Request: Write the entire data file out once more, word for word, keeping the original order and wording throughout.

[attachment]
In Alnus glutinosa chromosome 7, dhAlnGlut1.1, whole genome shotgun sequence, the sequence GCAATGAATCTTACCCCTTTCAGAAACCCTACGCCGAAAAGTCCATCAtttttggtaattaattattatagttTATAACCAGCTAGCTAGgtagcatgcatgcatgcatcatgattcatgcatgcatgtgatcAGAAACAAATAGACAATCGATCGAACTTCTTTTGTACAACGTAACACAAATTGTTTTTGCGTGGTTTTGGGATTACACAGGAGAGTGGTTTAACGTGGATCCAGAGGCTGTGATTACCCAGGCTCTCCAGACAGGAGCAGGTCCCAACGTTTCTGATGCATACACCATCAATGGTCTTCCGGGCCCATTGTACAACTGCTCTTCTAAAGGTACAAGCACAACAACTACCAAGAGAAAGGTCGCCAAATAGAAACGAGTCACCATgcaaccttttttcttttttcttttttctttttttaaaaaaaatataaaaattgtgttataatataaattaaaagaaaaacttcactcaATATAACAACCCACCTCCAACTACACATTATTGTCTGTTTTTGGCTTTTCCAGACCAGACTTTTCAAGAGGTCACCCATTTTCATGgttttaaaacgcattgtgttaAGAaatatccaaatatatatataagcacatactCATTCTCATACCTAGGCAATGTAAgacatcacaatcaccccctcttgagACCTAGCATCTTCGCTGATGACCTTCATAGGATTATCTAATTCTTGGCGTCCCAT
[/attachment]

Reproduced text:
In Alnus glutinosa chromosome 7, dhAlnGlut1.1, whole genome shotgun sequence, the sequence GCAATGAATCTTACCCCTTTCAGAAACCCTACGCCGAAAAGTCCATCAtttttggtaattaattattatagttTATAACCAGCTAGCTAGgtagcatgcatgcatgcatcatgattcatgcatgcatgtgatcAGAAACAAATAGACAATCGATCGAACTTCTTTTGTACAACGTAACACAAATTGTTTTTGCGTGGTTTTGGGATTACACAGGAGAGTGGTTTAACGTGGATCCAGAGGCTGTGATTACCCAGGCTCTCCAGACAGGAGCAGGTCCCAACGTTTCTGATGCATACACCATCAATGGTCTTCCGGGCCCATTGTACAACTGCTCTTCTAAAGGTACAAGCACAACAACTACCAAGAGAAAGGTCGCCAAATAGAAACGAGTCACCATgcaaccttttttcttttttcttttttctttttttaaaaaaaatataaaaattgtgttataatataaattaaaagaaaaacttcactcaATATAACAACCCACCTCCAACTACACATTATTGTCTGTTTTTGGCTTTTCCAGACCAGACTTTTCAAGAGGTCACCCATTTTCATGgttttaaaacgcattgtgttaAGAaatatccaaatatatatataagcacatactCATTCTCATACCTAGGCAATGTAAgacatcacaatcaccccctcttgagACCTAGCATCTTCGCTGATGACCTTCATAGGATTATCTAATTCTTGGCGTCCCAT